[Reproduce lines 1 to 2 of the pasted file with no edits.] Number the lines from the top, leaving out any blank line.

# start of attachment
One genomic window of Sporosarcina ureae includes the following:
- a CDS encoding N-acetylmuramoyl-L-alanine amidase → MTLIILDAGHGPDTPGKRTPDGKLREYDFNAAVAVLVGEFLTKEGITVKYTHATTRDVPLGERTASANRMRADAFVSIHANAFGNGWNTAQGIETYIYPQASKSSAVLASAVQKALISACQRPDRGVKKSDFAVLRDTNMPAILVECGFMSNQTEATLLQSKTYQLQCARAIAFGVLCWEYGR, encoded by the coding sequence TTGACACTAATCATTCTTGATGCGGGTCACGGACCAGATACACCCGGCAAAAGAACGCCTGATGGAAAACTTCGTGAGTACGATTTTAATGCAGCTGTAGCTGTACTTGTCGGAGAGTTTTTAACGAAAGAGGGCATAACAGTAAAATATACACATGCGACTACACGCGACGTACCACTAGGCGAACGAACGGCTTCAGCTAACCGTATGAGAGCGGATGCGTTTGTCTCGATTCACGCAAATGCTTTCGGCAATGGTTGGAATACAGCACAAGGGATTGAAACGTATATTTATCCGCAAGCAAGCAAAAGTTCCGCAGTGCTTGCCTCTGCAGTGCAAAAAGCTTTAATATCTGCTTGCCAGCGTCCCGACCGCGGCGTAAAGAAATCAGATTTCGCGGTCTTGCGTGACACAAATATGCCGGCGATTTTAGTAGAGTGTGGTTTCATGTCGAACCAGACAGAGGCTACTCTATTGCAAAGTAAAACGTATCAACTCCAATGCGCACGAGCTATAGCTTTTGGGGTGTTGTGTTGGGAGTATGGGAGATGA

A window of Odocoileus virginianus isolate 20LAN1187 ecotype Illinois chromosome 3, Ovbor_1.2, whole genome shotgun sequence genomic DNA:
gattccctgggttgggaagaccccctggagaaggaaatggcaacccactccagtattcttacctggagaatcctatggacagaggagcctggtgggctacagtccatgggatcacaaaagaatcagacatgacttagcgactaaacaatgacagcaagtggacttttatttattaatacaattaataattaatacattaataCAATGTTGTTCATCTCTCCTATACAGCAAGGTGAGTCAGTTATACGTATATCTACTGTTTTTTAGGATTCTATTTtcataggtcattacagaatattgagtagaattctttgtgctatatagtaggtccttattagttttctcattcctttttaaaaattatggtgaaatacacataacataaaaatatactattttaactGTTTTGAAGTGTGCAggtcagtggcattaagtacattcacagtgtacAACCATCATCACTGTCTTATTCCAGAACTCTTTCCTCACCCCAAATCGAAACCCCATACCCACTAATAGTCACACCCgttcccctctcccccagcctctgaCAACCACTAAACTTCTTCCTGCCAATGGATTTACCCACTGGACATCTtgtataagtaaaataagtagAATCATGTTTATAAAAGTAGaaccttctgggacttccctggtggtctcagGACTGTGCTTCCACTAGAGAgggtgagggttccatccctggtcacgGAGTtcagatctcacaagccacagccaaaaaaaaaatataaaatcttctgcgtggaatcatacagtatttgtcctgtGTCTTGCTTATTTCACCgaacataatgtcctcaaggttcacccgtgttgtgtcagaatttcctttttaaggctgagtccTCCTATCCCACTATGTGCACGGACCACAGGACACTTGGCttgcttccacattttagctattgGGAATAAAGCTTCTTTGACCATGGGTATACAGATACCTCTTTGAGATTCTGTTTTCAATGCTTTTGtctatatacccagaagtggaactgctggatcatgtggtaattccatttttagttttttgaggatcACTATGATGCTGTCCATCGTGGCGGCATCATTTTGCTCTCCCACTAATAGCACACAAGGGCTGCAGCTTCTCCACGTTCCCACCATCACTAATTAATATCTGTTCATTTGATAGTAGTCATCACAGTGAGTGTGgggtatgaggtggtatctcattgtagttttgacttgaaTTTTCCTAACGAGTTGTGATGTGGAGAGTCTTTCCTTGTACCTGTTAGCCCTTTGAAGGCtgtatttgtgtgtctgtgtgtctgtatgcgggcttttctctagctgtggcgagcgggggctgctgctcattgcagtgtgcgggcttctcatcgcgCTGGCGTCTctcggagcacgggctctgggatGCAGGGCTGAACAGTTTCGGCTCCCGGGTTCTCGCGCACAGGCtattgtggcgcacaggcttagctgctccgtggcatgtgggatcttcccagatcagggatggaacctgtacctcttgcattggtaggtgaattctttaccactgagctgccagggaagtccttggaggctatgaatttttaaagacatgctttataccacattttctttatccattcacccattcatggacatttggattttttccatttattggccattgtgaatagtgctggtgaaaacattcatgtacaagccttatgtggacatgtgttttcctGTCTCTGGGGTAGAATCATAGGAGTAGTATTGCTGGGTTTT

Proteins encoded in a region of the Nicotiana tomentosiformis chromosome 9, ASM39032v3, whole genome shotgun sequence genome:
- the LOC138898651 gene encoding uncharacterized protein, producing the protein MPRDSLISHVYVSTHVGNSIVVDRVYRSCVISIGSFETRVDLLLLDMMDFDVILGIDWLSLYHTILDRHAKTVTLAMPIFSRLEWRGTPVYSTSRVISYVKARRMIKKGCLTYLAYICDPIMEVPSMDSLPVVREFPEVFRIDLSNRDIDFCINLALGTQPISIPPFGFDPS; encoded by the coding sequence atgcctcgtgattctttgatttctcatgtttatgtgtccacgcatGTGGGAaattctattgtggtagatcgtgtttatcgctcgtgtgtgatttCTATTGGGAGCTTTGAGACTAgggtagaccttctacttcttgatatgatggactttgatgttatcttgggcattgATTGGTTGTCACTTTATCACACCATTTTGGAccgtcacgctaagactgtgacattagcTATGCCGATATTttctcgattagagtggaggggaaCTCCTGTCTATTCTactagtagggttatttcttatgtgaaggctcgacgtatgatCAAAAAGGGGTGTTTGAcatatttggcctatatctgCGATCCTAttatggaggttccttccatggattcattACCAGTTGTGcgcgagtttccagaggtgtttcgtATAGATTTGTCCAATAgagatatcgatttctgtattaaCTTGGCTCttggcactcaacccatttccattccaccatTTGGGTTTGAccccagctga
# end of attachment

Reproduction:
One genomic window of Sporosarcina ureae includes the following:
- a CDS encoding N-acetylmuramoyl-L-alanine amidase → MTLIILDAGHGPDTPGKRTPDGKLREYDFNAAVAVLVGEFLTKEGITVKYTHATTRDVPLGERTASANRMRADAFVSIHANAFGNGWNTAQGIETYIYPQASKSSAVLASAVQKALISACQRPDRGVKKSDFAVLRDTNMPAILVECGFMSNQTEATLLQSKTYQLQCARAIAFGVLCWEYGR, encoded by the coding sequence TTGACACTAATCATTCTTGATGCGGGTCACGGACCAGATACACCCGGCAAAAGAACGCCTGATGGAAAACTTCGTGAGTACGATTTTAATGCAGCTGTAGCTGTACTTGTCGGAGAGTTTTTAACGAAAGAGGGCATAACAGTAAAATATACACATGCGACTACACGCGACGTACCACTAGGCGAACGAACGGCTTCAGCTAACCGTATGAGAGCGGATGCGTTTGTCTCGATTCACGCAAATGCTTTCGGCAATGGTTGGAATACAGCACAAGGGATTGAAACGTATATTTATCCGCAAGCAAGCAAAAGTTCCGCAGTGCTTGCCTCTGCAGTGCAAAAAGCTTTAATATCTGCTTGCCAGCGTCCCGACCGCGGCGTAAAGAAATCAGATTTCGCGGTCTTGCGTGACACAAATATGCCGGCGATTTTAGTAGAGTGTGGTTTCATGTCGAACCAGACAGAGGCTACTCTATTGCAAAGTAAAACGTATCAACTCCAATGCGCACGAGCTATAGCTTTTGGGGTGTTGTGTTGGGAGTATGGGAGATGA